Microsoft Office Tutorials and References
In Depth Information
Defining Events
Events can be very useful in a class, but you can’t assume that everyone that uses your class
will actually use the events. Therefore, if you decide to use events in your class, you need to
ensure that the class will continue to function if the user doesn’t respond to any of the events.
The Event statement is used to define an event. For all practical purposes, this is effectively a
subroutine statement minus the code. This definition is necessary because it identifies the
parameters that will be passed to the event. The event definition is used by the by the Visual
Basic compiler to ensure that the number of parameters and the type of the parameters
match the definition.
Note Although you can specify nearly any type of parameter you can use in a subroutine,
events can’t have named arguments, optional parameters, or ParamArray arguments.
A sample event definition might look like this:
Event DiscountError (value As Currency, Msg As String)
Within the class, you would use a RaiseEvent statement to trigger an event in the user program.
Following the RaiseEvent statement name is the name of the event, followed by a list of values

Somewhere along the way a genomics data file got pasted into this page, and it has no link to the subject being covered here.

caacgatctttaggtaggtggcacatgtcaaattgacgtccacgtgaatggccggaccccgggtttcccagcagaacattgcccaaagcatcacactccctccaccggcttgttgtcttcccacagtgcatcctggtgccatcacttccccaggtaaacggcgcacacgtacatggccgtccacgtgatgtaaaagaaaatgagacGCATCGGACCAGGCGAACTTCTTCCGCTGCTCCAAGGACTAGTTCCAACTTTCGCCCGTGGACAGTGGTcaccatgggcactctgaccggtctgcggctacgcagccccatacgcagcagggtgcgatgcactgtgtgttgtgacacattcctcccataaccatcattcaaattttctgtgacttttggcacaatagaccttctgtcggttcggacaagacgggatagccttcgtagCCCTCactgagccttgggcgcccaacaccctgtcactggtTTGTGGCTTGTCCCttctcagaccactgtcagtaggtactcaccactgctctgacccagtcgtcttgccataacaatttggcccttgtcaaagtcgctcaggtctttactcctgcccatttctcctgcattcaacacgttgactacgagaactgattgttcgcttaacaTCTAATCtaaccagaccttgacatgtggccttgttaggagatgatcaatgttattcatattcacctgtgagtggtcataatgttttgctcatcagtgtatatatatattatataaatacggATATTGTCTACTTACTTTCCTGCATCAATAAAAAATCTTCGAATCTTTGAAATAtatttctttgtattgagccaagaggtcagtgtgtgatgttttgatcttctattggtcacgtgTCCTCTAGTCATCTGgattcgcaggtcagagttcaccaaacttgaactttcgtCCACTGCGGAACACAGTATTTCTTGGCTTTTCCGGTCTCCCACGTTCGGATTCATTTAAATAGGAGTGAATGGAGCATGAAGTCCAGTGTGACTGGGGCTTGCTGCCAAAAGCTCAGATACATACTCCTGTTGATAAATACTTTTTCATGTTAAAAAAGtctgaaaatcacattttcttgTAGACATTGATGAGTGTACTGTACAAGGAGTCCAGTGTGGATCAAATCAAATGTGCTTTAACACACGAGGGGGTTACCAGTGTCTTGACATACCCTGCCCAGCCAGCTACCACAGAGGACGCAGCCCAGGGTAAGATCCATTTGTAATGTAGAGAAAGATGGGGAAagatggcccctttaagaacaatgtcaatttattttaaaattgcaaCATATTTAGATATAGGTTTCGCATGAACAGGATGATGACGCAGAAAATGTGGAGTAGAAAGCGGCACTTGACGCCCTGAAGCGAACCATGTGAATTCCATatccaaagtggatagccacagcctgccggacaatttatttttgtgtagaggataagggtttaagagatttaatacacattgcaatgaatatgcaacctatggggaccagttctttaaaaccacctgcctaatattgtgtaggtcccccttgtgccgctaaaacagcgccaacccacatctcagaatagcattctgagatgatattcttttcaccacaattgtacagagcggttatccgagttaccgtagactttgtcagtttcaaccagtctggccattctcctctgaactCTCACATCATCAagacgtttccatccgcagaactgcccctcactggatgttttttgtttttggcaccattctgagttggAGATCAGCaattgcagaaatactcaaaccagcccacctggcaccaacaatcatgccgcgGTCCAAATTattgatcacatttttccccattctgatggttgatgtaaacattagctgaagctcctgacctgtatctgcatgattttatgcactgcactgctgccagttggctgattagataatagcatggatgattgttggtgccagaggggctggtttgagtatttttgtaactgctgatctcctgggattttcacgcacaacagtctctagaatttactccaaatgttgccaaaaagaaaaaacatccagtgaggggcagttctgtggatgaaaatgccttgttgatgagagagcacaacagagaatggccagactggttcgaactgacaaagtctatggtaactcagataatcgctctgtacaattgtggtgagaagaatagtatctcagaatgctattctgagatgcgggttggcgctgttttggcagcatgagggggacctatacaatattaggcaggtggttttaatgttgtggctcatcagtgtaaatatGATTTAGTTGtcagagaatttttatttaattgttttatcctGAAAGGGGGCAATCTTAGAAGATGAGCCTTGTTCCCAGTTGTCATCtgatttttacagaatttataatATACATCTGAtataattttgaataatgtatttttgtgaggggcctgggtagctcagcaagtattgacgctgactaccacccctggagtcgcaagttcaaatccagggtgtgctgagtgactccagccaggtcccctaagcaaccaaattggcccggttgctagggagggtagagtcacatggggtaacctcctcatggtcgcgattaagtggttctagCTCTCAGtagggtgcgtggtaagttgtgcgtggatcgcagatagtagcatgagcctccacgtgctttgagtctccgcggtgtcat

that will be passed to the user program. For example, this statement passes two values back to
the calling program.
RaiseEvent DiscountError(discount, “Illegal discount amount. “)
To use events in an application, the WithEvents keyword must be included when the object is
defined. Without the WithEvents keyword, all events will be ignored. The following statement
shows how you would declare an object with events:
Dim WithEvents MyObject As GardenCompany
Defining Private Variables, Subroutines, and Functions
Although you need not mark your subroutines or functions as Private in a class, you should
note that without the Private keyword, any subroutine or function will default to Public . In
many situations, this might not be a serious problem, especially if you are the one person
using the class. However, if you plan to share your class with others, you might find them
relying on a routine where you accidentally omitted the Private keyword, which means you
can’t change the definition of the routine without impacting all the programs that use it.
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